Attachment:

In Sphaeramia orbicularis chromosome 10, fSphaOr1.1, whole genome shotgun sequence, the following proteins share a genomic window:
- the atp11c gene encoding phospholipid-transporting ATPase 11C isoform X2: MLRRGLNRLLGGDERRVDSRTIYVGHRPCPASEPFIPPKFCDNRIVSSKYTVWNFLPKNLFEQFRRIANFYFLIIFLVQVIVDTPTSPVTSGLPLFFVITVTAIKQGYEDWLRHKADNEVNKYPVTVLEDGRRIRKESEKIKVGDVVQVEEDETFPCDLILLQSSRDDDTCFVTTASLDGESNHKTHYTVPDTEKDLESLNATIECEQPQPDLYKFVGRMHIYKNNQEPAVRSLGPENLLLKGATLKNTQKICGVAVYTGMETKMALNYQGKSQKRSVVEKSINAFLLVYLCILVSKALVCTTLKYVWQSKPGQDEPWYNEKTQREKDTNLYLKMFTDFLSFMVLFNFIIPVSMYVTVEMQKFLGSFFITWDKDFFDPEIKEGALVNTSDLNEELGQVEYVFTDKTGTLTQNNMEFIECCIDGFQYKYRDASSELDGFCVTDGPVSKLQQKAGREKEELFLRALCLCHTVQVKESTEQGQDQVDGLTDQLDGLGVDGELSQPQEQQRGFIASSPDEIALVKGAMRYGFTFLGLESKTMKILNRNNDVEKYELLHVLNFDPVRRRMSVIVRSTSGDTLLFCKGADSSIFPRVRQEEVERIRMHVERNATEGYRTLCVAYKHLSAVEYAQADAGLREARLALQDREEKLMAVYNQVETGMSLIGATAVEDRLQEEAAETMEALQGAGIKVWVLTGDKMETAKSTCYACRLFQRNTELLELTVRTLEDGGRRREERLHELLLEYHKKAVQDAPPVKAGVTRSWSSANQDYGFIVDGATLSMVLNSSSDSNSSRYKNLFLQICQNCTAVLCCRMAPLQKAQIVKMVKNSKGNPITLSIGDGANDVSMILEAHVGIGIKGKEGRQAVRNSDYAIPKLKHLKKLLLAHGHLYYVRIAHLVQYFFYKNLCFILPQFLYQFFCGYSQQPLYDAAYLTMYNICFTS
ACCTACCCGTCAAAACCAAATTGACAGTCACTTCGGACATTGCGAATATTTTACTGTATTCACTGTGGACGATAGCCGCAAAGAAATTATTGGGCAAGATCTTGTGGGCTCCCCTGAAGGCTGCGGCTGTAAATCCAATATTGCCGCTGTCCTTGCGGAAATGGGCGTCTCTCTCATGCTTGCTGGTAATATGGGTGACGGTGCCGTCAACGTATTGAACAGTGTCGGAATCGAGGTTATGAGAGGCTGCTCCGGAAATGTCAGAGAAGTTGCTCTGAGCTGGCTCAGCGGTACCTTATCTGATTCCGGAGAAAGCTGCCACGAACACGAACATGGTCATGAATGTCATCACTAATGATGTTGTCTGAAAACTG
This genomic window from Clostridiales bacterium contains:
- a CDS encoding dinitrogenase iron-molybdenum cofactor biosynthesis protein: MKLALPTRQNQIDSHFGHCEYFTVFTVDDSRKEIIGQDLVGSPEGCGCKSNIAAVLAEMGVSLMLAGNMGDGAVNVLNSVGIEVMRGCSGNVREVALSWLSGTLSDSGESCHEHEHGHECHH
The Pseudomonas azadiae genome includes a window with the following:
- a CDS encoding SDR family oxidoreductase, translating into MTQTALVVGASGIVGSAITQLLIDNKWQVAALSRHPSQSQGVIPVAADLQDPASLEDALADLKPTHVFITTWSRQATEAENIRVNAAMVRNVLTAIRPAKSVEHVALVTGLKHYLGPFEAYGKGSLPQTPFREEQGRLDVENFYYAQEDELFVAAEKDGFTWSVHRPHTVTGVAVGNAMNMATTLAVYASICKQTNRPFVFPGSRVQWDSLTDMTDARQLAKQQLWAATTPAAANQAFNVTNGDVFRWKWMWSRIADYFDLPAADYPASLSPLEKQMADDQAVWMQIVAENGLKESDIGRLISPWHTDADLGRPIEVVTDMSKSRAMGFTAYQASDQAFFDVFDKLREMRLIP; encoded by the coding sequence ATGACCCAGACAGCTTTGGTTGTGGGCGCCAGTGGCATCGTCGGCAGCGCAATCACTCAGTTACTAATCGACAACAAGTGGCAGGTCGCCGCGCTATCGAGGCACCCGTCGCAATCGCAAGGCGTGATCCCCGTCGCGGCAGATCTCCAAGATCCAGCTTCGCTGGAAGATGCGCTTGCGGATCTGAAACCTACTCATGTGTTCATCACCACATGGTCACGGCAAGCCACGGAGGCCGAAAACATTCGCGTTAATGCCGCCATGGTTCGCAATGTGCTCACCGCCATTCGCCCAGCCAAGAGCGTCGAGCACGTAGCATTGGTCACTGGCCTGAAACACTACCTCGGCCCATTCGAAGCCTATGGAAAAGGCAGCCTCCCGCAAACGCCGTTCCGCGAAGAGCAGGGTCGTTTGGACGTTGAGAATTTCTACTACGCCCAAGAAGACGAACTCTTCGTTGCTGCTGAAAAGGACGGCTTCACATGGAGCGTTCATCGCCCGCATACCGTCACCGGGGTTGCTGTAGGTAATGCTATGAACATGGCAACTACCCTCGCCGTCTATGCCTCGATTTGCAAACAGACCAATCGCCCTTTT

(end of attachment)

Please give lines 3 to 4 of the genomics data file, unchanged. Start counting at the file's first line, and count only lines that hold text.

ACCTACCCGTCAAAACCAAATTGACAGTCACTTCGGACATTGCGAATATTTTACTGTATTCACTGTGGACGATAGCCGCAAAGAAATTATTGGGCAAGATCTTGTGGGCTCCCCTGAAGGCTGCGGCTGTAAATCCAATATTGCCGCTGTCCTTGCGGAAATGGGCGTCTCTCTCATGCTTGCTGGTAATATGGGTGACGGTGCCGTCAACGTATTGAACAGTGTCGGAATCGAGGTTATGAGAGGCTGCTCCGGAAATGTCAGAGAAGTTGCTCTGAGCTGGCTCAGCGGTACCTTATCTGATTCCGGAGAAAGCTGCCACGAACACGAACATGGTCATGAATGTCATCACTAATGATGTTGTCTGAAAACTG
This genomic window from Clostridiales bacterium contains: